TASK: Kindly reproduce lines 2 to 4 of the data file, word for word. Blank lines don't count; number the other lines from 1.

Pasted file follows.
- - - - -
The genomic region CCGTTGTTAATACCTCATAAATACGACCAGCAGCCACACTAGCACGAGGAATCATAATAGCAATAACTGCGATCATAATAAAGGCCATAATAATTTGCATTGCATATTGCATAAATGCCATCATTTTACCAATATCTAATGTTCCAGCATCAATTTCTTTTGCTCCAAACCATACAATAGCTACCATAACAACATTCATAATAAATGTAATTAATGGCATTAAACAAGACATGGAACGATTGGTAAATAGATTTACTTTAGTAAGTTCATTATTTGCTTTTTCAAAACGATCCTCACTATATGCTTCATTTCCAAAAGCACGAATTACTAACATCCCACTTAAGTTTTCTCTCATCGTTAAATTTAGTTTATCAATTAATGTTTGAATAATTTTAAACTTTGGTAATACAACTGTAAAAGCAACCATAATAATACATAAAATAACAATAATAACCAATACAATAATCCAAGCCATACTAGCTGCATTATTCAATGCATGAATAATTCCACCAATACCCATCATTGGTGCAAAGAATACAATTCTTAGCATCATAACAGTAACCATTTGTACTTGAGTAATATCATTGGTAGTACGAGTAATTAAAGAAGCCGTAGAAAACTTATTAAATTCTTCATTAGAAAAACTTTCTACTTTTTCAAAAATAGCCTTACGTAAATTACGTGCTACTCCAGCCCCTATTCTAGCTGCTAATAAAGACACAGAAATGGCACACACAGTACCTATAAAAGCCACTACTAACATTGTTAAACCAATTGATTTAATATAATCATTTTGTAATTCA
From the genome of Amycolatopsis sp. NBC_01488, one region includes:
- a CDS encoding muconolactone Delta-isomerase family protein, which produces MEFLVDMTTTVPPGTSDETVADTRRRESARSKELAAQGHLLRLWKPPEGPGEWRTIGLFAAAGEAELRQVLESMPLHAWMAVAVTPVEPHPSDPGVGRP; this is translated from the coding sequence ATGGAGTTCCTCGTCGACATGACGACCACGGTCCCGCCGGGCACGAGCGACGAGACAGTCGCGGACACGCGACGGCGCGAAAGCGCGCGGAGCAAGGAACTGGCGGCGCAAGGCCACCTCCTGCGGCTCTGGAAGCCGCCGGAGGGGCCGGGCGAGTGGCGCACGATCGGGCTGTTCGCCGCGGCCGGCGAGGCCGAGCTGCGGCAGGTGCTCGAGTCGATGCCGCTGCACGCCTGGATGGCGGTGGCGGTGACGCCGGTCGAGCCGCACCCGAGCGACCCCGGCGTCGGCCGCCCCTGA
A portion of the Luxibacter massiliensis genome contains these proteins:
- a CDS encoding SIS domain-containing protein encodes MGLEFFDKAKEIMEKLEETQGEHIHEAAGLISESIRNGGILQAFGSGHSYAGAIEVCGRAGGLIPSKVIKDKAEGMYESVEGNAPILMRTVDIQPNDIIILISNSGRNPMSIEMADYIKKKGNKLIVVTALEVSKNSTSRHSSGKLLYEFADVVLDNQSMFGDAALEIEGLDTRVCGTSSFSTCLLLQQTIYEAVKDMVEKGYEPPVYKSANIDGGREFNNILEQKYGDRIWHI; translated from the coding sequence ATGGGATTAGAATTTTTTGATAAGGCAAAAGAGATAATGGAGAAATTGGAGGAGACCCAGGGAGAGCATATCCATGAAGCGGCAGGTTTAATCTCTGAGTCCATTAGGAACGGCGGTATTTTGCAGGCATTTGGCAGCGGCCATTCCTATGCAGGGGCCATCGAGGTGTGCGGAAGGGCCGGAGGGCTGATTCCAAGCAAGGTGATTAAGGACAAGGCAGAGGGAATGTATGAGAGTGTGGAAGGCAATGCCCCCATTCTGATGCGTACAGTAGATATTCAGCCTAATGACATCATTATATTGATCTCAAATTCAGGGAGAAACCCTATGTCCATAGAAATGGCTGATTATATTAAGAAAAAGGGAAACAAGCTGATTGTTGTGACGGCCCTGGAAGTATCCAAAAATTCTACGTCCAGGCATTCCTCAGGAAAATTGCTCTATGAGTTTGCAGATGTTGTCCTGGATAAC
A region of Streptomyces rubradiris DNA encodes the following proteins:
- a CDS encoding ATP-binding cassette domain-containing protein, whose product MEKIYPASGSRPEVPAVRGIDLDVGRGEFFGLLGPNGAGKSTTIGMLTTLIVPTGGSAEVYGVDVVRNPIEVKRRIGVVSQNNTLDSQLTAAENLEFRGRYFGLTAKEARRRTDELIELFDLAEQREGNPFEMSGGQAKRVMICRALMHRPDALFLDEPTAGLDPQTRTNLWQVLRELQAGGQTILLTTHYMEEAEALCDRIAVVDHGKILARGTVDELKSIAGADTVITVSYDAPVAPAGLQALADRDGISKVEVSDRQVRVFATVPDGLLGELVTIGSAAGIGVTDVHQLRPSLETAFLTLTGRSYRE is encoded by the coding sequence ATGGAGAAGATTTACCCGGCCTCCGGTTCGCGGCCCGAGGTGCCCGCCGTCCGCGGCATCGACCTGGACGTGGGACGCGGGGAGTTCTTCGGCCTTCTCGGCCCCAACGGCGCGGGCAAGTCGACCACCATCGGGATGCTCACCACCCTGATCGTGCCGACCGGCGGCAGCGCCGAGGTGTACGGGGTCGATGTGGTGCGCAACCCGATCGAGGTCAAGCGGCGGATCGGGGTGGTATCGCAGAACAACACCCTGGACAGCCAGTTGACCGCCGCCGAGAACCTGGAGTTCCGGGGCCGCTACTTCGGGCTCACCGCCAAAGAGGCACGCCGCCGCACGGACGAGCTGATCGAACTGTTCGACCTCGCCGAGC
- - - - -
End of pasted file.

From the genome of Amycolatopsis sp. NBC_01488, one region includes:
- a CDS encoding muconolactone Delta-isomerase family protein, which produces MEFLVDMTTTVPPGTSDETVADTRRRESARSKELAAQGHLLRLWKPPEGPGEWRTIGLFAAAGEAELRQVLESMPLHAWMAVAVTPVEPHPSDPGVGRP; this is translated from the coding sequence ATGGAGTTCCTCGTCGACATGACGACCACGGTCCCGCCGGGCACGAGCGACGAGACAGTCGCGGACACGCGACGGCGCGAAAGCGCGCGGAGCAAGGAACTGGCGGCGCAAGGCCACCTCCTGCGGCTCTGGAAGCCGCCGGAGGGGCCGGGCGAGTGGCGCACGATCGGGCTGTTCGCCGCGGCCGGCGAGGCCGAGCTGCGGCAGGTGCTCGAGTCGATGCCGCTGCACGCCTGGATGGCGGTGGCGGTGACGCCGGTCGAGCCGCACCCGAGCGACCCCGGCGTCGGCCGCCCCTGA
A portion of the Luxibacter massiliensis genome contains these proteins: